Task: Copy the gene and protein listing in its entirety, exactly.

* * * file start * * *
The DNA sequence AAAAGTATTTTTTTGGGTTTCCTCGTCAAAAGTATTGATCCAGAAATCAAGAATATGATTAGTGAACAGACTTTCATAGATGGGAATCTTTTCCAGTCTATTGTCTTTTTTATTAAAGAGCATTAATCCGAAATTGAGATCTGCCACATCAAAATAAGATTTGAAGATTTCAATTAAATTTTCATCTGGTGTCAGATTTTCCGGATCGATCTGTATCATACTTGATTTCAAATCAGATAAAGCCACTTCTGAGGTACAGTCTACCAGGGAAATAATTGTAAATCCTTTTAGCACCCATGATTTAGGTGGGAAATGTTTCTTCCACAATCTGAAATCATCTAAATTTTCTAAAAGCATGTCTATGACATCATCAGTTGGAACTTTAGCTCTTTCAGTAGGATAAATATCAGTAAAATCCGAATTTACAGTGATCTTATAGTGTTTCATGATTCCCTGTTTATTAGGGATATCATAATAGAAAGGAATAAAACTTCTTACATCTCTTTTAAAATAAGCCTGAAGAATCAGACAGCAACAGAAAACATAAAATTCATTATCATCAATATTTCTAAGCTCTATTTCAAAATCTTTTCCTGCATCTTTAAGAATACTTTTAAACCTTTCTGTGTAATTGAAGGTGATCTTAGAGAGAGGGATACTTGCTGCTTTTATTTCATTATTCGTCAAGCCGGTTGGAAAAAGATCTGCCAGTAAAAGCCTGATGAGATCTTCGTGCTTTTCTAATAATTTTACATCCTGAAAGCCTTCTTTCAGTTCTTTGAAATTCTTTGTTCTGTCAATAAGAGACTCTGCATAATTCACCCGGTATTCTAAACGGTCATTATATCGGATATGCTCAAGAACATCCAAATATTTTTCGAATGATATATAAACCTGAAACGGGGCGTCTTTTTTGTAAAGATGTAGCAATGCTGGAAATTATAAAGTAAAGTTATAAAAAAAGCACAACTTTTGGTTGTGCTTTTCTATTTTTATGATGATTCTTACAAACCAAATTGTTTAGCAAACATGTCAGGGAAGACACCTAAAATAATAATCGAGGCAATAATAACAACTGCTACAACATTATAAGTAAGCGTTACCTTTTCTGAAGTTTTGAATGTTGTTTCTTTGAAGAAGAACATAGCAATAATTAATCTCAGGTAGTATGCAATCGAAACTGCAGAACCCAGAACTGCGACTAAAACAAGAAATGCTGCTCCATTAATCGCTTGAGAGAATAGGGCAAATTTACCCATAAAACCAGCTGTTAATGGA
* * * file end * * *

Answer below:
The DNA sequence AAAAGTATTTTTTTGGGTTTCCTCGTCAAAAGTATTGATCCAGAAATCAAGAATATGATTAGTGAACAGACTTTCATAGATGGGAATCTTTTCCAGTCTATTGTCTTTTTTATTAAAGAGCATTAATCCGAAATTGAGATCTGCCACATCAAAATAAGATTTGAAGATTTCAATTAAATTTTCATCTGGTGTCAGATTTTCCGGATCGATCTGTATCATACTTGATTTCAAATCAGATAAAGCCACTTCTGAGGTACAGTCTACCAGGGAAATAATTGTAAATCCTTTTAGCACCCATGATTTAGGTGGGAAATGTTTCTTCCACAATCTGAAATCATCTAAATTTTCTAAAAGCATGTCTATGACATCATCAGTTGGAACTTTAGCTCTTTCAGTAGGATAAATATCAGTAAAATCCGAATTTACAGTGATCTTATAGTGTTTCATGATTCCCTGTTTATTAGGGATATCATAATAGAAAGGAATAAAACTTCTTACATCTCTTTTAAAATAAGCCTGAAGAATCAGACAGCAACAGAAAACATAAAATTCATTATCATCAATATTTCTAAGCTCTATTTCAAAATCTTTTCCTGCATCTTTAAGAATACTTTTAAACCTTTCTGTGTAATTGAAGGTGATCTTAGAGAGAGGGATACTTGCTGCTTTTATTTCATTATTCGTCAAGCCGGTTGGAAAAAGATCTGCCAGTAAAAGCCTGATGAGATCTTCGTGCTTTTCTAATAATTTTACATCCTGAAAGCCTTCTTTCAGTTCTTTGAAATTCTTTGTTCTGTCAATAAGAGACTCTGCATAATTCACCCGGTATTCTAAACGGTCATTATATCGGATATGCTCAAGAACATCCAAATATTTTTCGAATGATATATAAACCTGAAACGGGGCGTCTTTTTTGTAAAGATGTAGCAATGCTGGAAATTATAAAGTAAAGTTATAAAAAAAGCACAACTTTTGGTTGTGCTTTTCTATTTTTATGATGATTCTTACAAACCAAATTGTTTAGCAAACATGTCAGGGAAGACACCTAAAATAATAATCGAGGCAATAATAACAACTGCTACAACATTATAAGTAAGCGTTACCTTTTCTGAAGTTTTGAATGTTGTTTCTTTGAAGAAGAACATAGCAATAATTAATCTCAGGTAGTATGCAATCGAAACTGCAGAACCCAGAACTGCGACTAAAACAAGAAATGCTGCTCCATTAATCGCTTGAGAGAATAGGGCAAATTTACCCATAAAACCAGCTGTTAATGGA